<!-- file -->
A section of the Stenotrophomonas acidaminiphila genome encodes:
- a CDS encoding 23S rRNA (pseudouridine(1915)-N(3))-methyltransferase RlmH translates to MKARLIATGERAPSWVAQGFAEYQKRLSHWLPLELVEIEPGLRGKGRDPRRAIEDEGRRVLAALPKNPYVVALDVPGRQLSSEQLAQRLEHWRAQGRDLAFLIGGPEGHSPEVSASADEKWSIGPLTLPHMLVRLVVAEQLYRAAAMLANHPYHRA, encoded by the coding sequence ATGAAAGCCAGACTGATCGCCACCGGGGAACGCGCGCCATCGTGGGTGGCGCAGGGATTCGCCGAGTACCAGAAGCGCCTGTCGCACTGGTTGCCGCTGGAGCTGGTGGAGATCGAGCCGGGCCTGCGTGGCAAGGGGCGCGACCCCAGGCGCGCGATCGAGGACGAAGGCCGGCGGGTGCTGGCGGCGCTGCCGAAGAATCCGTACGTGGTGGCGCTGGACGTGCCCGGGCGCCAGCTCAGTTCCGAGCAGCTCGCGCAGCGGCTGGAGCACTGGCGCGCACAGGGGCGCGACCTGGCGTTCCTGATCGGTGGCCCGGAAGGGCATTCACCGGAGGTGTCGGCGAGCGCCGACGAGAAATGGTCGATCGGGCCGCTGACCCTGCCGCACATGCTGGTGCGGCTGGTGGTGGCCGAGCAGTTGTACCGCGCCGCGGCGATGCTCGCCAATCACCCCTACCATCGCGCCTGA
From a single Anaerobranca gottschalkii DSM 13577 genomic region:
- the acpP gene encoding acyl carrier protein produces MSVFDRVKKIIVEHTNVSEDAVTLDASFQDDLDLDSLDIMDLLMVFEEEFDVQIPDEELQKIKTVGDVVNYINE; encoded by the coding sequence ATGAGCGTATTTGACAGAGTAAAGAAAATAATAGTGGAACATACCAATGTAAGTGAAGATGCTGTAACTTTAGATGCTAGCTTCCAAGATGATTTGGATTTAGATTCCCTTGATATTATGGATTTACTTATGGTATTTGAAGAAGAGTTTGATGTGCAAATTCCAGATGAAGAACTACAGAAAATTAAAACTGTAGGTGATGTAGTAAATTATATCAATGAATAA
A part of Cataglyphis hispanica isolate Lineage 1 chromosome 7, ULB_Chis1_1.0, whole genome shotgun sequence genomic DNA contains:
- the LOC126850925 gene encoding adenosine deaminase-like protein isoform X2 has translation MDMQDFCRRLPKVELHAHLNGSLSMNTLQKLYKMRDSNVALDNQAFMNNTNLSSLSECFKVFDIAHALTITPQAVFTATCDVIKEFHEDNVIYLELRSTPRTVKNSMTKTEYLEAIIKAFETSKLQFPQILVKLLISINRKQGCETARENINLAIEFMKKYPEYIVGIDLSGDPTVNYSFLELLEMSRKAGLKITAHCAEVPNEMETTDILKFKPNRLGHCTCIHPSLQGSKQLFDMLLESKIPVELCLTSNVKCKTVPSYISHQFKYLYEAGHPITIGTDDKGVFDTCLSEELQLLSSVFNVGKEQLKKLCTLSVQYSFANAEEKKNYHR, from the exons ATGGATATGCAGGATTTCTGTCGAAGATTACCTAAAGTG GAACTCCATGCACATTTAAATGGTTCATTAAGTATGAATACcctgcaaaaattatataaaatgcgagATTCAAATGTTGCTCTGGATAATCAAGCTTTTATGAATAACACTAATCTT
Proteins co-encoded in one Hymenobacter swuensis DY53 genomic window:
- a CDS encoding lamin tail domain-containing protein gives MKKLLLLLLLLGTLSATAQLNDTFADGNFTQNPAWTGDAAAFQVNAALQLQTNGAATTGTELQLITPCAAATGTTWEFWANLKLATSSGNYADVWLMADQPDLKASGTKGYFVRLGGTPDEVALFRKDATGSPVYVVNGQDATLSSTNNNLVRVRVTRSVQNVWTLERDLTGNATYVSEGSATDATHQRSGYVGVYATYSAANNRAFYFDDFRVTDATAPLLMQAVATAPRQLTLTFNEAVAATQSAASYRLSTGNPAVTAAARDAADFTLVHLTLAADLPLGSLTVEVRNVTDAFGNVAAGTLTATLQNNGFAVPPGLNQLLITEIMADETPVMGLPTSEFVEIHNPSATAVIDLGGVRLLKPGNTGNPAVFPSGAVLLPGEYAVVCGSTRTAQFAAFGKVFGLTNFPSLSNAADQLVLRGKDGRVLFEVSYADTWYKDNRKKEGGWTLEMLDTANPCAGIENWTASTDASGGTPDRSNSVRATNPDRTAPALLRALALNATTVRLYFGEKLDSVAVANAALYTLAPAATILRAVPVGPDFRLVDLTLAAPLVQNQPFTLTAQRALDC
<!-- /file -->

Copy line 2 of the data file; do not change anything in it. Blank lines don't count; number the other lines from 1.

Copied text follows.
- a CDS encoding 23S rRNA (pseudouridine(1915)-N(3))-methyltransferase RlmH translates to MKARLIATGERAPSWVAQGFAEYQKRLSHWLPLELVEIEPGLRGKGRDPRRAIEDEGRRVLAALPKNPYVVALDVPGRQLSSEQLAQRLEHWRAQGRDLAFLIGGPEGHSPEVSASADEKWSIGPLTLPHMLVRLVVAEQLYRAAAMLANHPYHRA, encoded by the coding sequence ATGAAAGCCAGACTGATCGCCACCGGGGAACGCGCGCCATCGTGGGTGGCGCAGGGATTCGCCGAGTACCAGAAGCGCCTGTCGCACTGGTTGCCGCTGGAGCTGGTGGAGATCGAGCCGGGCCTGCGTGGCAAGGGGCGCGACCCCAGGCGCGCGATCGAGGACGAAGGCCGGCGGGTGCTGGCGGCGCTGCCGAAGAATCCGTACGTGGTGGCGCTGGACGTGCCCGGGCGCCAGCTCAGTTCCGAGCAGCTCGCGCAGCGGCTGGAGCACTGGCGCGCACAGGGGCGCGACCTGGCGTTCCTGATCGGTGGCCCGGAAGGGCATTCACCGGAGGTGTCGGCGAGCGCCGACGAGAAATGGTCGATCGGGCCGCTGACCCTGCCGCACATGCTGGTGCGGCTGGTGGTGGCCGAGCAGTTGTACCGCGCCGCGGCGATGCTCGCCAATCACCCCTACCATCGCGCCTGA